Posts from — May 2009
Following Tom’s suggestion, I’ve added the Subscribe to Comments plug-in so you can be e-mailed when someone responds to your comments.Â If you have problems with this feature, please add a comment here.
I’ve also added a page to provide a central place listing posts with on-going discussions.Â I’m considering adding some posts just for discussion; for example, I could add a new post just for discussing air bearings.
In the not too distant future, I will look at further improving feedback options.Â I do not like options that require casual visitors to register, either to comment or with a third party site such as Facebook or LinkedIn.
I’m also not a big forum fan — about the only forum software I liked was the old pre-2000 InfoWord Electric forums.Â In general, I think most forum software does not promote good discussions.Â On the other hand, I’ve seen mailing lists work very well.
I think wikis are excellent for some types of information, such as structured reference content (the air bearing discussion is a good candidate).Â That’s why I added a trac server to this site — but it needs upgrading.
As always, I’m open to suggestions.
May 29, 2009 No Comments
The beta currently supports importing, viewing, and exporting IGES, STEP, STL, and Open CASCADE BRep files; in the future, more formats will be supported.Â It is based on Open CASCADE; it is currently free but not open source.
CAD Exchanger does not currently support measuring.Â I prefer that the CAD Exchanger team concentrate on adding and improving its file translation abilities; there are already fine free solutions for measuring STEP files.
I tried CAD Exchanger using the same Norcomp HD26M model I used with other CAD programs.Â The user interface does not currently support drag-and-drop.Â The HD26M model loaded in a reasonable time; 3D performance (rotate, zoom, pan) is good, even on a laptop with crappy Intel graphics.Â CAD Exchanger provides a nice selection of pre-defined views.Â I didn’t try exporting.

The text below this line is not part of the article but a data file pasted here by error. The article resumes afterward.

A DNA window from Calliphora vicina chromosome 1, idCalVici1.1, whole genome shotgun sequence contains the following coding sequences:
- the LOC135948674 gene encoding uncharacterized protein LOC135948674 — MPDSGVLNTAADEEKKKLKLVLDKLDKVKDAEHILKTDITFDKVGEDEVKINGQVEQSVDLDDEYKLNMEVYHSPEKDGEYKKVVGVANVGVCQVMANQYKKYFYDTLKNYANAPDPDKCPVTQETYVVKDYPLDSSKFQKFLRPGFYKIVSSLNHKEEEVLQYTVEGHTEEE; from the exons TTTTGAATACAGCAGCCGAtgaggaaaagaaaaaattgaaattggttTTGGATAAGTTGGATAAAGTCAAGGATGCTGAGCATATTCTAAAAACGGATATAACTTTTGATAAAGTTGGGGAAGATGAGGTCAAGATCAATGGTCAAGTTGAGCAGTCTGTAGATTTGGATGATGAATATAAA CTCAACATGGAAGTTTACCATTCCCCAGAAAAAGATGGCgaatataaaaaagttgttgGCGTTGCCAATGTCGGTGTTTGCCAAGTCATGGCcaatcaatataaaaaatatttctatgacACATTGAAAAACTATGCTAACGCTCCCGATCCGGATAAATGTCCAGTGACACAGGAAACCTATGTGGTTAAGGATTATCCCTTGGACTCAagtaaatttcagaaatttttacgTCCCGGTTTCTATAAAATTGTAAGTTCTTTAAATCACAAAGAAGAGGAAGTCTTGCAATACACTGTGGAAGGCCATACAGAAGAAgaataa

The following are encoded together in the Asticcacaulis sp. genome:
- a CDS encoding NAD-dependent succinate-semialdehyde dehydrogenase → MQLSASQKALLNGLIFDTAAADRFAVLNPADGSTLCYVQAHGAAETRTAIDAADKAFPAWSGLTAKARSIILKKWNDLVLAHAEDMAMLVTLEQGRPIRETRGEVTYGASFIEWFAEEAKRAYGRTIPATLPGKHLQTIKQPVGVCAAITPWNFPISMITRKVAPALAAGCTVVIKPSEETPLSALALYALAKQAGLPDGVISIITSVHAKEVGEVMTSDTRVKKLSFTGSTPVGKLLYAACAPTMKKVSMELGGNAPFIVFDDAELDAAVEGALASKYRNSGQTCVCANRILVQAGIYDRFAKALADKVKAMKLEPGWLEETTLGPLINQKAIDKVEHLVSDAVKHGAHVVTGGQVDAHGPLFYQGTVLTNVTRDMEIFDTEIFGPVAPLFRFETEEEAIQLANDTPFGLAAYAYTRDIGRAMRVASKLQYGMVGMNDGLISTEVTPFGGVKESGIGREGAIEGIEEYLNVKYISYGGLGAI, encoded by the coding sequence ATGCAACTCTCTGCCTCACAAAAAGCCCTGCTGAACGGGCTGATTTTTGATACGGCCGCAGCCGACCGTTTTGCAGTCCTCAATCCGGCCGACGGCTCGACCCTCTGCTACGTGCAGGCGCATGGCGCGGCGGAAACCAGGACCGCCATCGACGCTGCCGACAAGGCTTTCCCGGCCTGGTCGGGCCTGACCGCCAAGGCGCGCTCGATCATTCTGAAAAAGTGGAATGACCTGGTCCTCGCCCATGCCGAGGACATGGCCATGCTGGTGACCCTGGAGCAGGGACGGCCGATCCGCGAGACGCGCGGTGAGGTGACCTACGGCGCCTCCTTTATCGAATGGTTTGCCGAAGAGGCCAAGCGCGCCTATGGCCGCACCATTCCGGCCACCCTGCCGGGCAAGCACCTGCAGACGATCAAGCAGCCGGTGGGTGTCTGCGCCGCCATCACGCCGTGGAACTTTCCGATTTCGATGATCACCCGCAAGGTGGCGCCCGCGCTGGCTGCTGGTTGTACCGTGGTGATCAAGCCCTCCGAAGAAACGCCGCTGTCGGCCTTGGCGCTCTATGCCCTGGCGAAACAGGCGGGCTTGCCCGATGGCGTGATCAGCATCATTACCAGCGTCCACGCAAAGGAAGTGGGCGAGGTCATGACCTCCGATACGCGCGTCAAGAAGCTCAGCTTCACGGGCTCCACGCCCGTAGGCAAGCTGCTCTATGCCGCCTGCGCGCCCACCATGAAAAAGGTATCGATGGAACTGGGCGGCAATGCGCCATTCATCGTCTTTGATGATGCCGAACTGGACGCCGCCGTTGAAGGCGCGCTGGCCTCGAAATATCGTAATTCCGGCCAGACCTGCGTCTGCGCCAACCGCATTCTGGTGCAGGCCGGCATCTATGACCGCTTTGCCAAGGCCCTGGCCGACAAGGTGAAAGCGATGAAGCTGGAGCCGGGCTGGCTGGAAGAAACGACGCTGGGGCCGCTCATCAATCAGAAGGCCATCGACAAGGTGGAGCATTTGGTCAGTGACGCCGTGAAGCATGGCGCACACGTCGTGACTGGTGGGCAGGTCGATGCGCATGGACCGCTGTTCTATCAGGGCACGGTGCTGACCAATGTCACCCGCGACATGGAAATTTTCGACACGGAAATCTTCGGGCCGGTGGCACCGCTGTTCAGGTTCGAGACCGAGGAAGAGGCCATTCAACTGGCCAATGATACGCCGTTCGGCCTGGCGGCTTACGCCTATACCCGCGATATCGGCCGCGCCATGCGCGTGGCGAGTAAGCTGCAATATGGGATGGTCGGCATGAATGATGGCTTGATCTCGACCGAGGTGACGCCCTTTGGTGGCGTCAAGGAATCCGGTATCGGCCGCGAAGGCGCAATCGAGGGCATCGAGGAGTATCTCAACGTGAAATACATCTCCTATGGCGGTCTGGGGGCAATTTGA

Here is a picture of CAD Exchanger in action:
May 22, 2009 No Comments
A Comprehensive Guide to Controller Area Network by Wilfried Voss, Copperhill Media, 2008.
Summary: 8.0/10,Â recommended reading if you are developing systems using CAN or higher level protocols such as CANOpen.
The Guide is an affordable (<$15) book on the low level details of the CAN protocol.Â It covers in detail the different frame types (data, remote, error, and overload), network arbitration, error detection and recovery, and data transfer synchronization.
The Guide points out undefined or ambiguous areas in the official specifications (Bosch, ISO, CiA), including updates based on experience (such as the CiA’s recommendation not to use remote frames).Â Â The book concentrates on the base CAN protocol; it does not cover higher level protocols (such as CANOpen) in any detail, nor does it describe the specifics of CAN controllers or transceivers.
The book is well written; I’m an automation software developer, not a low level embedded developer, but I was able to follow the explanations without any major problems — I’d say it was easier to read than many software development books.
If all you want to do is get a basic CANOpen control system running, then you can skip this book.Â But if you to truly understand CAN and what it can do, then I highly recommend reading both this book and Embedded Networking with CAN and CANOpen. Here are some things I learned from the Guide:
- How fast CAN really isÂ (data throughput, error recovery time, etc), including protocol overhead, for both standard and extended addressing.Â Serial network protocols have a substantial overhead.
- Termination resistors have be able to dissipate at least 220 mW.
- Terminators should be at the network ends, not inside the CAN device.
- The details of error counting and error frames.Â I had been wondering what the Copley CMO library’s ErrorFrameCounter property really meant; now I know.
- The meaning of the bit time segmentsÂ and how bit resynchronization works.Â The Grid Connect (aka Acacetus) CAN-USB Light manual refers to the bit segments (sync_seg, prop_seg, phase_seg1, phase_seg2, SJW, etc) but didn’t explain them.Â Now I understand bit segments.
The Guide‘s network topology recommendation (straight line topology with minimal stub lines with terminators at the ends) match what I already do.Â I was happy to see the correct recommendation for shielded cables (connect the shield at one end only).
I do have some small nitpicks and suggestions for improvement:
- The book is repetitive; the exact same explanations with the same diagrams appear multiple times, as do various notes and warnings.Â I find this annoying when reading the book straight through; however, overall, it’s probably good — when using the book as a reference, I want relevant warnings in the section I’m using, not just in one place in the book.
- The diagrams could be better explained; there is no key to explain the dark black lines (high line only means that field is always recessive; low line only means the field is always dominant; both high and low lines means field can be either depending on the message — maybe that’s obvious to hardware guys).
- The diagrams could be clearer: a bit larger with more contrast.
- OK, the book isn’t a comprehensive guide to CAN transceivers.Â But I would have appreciated some warnings about common physical layer gotchas.
May 6, 2009 2 Comments